A UK council is under fire for spending £1.5 million ($2.5 million) on a bus lane, only for drivers to find it is not wide enough for buses. Residents of King's Lynn in Norfolk, eastern England, branded the project "farcical" after drivers discovered they have to navigate the route at walking pace because it is so narrow, Lynn News reported.
The road has not been used since it was unveiled earlier this month because the drivers will need special training to use it, and there is no one available to train them.
Brian Lake, 63, cycles along the route each morning. He said, "It's a farce. It took a driver and someone standing in the footwell to see the driver through the pinch point on the trial run. There are tyre marks on the kerb where it has squeezed through."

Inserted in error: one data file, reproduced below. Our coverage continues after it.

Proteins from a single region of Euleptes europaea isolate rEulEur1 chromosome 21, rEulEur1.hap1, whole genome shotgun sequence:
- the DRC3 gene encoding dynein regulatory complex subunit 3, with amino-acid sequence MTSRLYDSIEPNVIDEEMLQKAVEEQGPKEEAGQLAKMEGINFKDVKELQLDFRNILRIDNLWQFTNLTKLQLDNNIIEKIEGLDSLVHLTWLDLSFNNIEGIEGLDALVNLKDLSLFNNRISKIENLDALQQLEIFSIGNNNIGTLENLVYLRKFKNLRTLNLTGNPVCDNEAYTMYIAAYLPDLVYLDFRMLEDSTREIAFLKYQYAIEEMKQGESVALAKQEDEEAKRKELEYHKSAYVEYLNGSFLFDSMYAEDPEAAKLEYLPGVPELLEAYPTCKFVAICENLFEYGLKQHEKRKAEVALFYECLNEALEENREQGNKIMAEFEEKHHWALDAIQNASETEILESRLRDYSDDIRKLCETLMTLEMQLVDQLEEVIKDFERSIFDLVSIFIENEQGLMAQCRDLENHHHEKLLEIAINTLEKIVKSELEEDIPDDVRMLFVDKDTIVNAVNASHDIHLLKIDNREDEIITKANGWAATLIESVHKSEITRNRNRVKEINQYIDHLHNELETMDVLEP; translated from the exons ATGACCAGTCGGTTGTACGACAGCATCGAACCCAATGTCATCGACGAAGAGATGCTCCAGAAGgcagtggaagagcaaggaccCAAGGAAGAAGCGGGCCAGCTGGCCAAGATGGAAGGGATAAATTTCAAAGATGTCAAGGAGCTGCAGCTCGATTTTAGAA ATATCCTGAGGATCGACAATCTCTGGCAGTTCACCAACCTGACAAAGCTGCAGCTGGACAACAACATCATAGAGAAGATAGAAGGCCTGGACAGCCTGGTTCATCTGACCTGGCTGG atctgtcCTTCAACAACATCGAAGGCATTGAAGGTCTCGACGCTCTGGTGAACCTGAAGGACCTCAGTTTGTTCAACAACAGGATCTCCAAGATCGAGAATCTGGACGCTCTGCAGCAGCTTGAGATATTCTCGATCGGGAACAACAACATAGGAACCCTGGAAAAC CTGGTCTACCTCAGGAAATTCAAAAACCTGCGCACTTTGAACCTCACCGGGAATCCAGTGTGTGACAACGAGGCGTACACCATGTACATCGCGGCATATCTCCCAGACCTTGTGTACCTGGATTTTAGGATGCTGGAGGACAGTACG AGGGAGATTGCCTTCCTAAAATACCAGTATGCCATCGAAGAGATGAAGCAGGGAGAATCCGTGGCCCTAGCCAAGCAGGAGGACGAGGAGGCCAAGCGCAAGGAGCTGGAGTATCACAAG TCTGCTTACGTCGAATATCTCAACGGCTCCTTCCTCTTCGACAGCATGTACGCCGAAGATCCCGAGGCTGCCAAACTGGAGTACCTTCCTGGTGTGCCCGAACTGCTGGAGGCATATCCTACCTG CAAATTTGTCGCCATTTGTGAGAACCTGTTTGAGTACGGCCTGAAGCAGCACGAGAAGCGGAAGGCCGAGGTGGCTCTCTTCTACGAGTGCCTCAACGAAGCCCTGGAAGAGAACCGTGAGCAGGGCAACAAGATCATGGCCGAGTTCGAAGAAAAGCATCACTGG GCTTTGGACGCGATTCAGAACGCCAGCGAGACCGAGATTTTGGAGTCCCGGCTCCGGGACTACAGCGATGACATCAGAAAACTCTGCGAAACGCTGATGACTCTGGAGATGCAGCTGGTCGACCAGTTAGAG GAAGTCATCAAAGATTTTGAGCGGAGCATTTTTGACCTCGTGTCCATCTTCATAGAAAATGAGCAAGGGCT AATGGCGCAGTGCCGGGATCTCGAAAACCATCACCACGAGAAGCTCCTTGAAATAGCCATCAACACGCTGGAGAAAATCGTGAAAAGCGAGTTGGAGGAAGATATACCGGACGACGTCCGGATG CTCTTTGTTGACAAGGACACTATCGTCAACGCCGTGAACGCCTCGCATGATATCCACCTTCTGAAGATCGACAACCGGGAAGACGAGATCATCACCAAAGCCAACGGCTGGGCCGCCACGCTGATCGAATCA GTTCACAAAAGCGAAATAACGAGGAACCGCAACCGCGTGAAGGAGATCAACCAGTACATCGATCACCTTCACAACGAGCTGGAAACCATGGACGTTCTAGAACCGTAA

Lee Stevens, the principal of nearby Whitefriars Primary School, added, "It's ludicrous. That's the busiest point in terms of pedestrian crossings. It's not fit for [the] purpose."
The Norfolk County Council project engineer behind the venture, Quentin Brogdale, apologised for the state of the road. He reasoned that the project had to be finished this month or there was a risk the government could retract funding for it.
This meant the lane was being built while negotiations were being carried out on buying a small piece of private land to one side of the lane that would enable it to be widened.
Ben Colson, managing director of Norfolk Green buses, which should use the route, said, "We had expected the area to be tight for buses however, now that they have started to test the route, we have discovered that they are having particular difficulty negotiating the narrow point and some are scraping the kerb."
Read more of this story about the bus lane in Lynn News.